In just ten short weeks a term will be implied in to insurance contracts that means that policyholders will be able to seek damages for late payment of insurance claims. There are limited rights to “contract out” from non-consumer contracts.
The new term (inserted by s13A of the Insurance Act) arises because insurance law in England and Wales has adopted the “hold harmless” principle, which is the legal fiction that an insurer is in breach of contract at the moment when the loss occurs. Payment of the claim under the policy is therefore treated as damages and one effect of this is that, if an insurer fails to pay their insured’s claim, an insured cannot then recover damages on top of damages.
This problem is best illustrated by the case of Sprung v Royal Insurance (UK) Limited  Lloyd’s Rep IR 111 CA. Mr Sprung owned a family business, trading in the processing and distribution of animal products. Mr Sprung’s factory was broken into by vandals and his machinery was damaged. Mr Sprung made a claim with his insurers and they refused to pay. Mr Sprung could not afford to fund the repairs to the machinery himself and the business collapsed. Several years later, Mr Sprung brought a claim against his insurers and the court found that his insurers were wrong not to pay and awarded Mr Sprung the full amount of his claim, together with interest. However, with considerable judicial disquiet, the Court of Appeal said that Mr Sprung could not be compensated for losing the opportunity to sell the business (a loss estimated at £75,000) on the basis that there can be no award of damages for the late payment of damages. This will now change and Sprung (No2) v Another Insurer (2018) would have a different outcome: the insurers having breached their implied term to pay a claim within a reasonable time.
The types and levels of claims that insurers might expect to see are difficult to predict and will vary depending on the type of insurance contract and whether the policyholder is a consumer or a non-consumer. Applying the strict laws of contract (regardless of any FOS adjudication, which has always been based more on fairness), claims may range from simple distress and inconvenience for the non-corporate policyholder (a company has no feelings!) and where damages have traditionally been modest- (moderate to low level inconvenience for example that amounts to little more than a change in routine/unnecessary admin is unlikely to attract an award in excess of £500) to substantial claims for loss of profit which could potentially be an uncapped level of loss. As Sprung demonstrates (losses valued at £75,000), losses arising from business failure could be substantial. Late payment of claims can be costly for SME-type businesses damaged by fire or flood, who are greatly dependent upon payment from insurers to get them back on track. Delays by insurers can therefore have a devastating impact on business and insurers may face significant claims for business failure.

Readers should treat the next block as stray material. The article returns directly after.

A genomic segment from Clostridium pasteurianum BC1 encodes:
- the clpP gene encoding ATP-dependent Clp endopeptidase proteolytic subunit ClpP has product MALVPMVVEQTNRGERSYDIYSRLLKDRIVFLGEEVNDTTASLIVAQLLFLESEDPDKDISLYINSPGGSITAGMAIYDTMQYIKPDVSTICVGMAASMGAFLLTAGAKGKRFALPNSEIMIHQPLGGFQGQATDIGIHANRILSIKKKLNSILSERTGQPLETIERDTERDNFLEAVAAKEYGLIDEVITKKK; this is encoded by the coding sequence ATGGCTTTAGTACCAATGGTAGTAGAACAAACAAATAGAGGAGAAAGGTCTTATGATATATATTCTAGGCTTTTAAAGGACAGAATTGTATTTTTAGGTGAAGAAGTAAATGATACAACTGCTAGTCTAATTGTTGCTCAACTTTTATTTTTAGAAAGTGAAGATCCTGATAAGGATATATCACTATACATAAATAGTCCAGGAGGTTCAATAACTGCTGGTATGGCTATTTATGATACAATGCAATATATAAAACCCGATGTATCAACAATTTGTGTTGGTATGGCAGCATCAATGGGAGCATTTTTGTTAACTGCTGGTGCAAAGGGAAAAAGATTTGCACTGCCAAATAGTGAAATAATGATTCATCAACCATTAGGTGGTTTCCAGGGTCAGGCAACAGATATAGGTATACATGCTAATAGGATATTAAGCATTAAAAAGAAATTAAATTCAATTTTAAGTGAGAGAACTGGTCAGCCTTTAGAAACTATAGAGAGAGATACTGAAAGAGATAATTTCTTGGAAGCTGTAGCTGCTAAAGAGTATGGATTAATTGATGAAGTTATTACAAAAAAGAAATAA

Written by Joanne McCartney, associate
In Joanne’s second blog tomorrow, consideration is given to the likely treatment of other heads of damage by the Courts and some of the underlying issues that arise as an unusual contract (that of insurance) aligns with commercial contract law
2017 is now upon us, meaning that implementation of the “late payment” amendment to the Insurance Act 2015 on 4 May is fast approaching. This amendment, set out at part 5 of the Enterprise Act 2016 introduces an implied term into all insurance contracts (and variations) entered into after this date that claims will be paid “within a reasonable time”.
While it is the aim of all insurers to pay claims in a timely manner, sometimes, particularly with claims where concerns arise over potential fraud, payment may be delayed while the claim is validated, potentially giving rise to a claim by an insured for late payment.
“Next year” is nearly upon us and in 2017 the “late payment” amendment to the Insurance Act 2015 introduced by the Enterprise Act 2016 will apply to policies entered in to (or variations) from 4 May. Time will pass incredibly quickly yet there are steps that should be considered now in relation to policy wording if the underwriter wishes to contract out of the new implied term.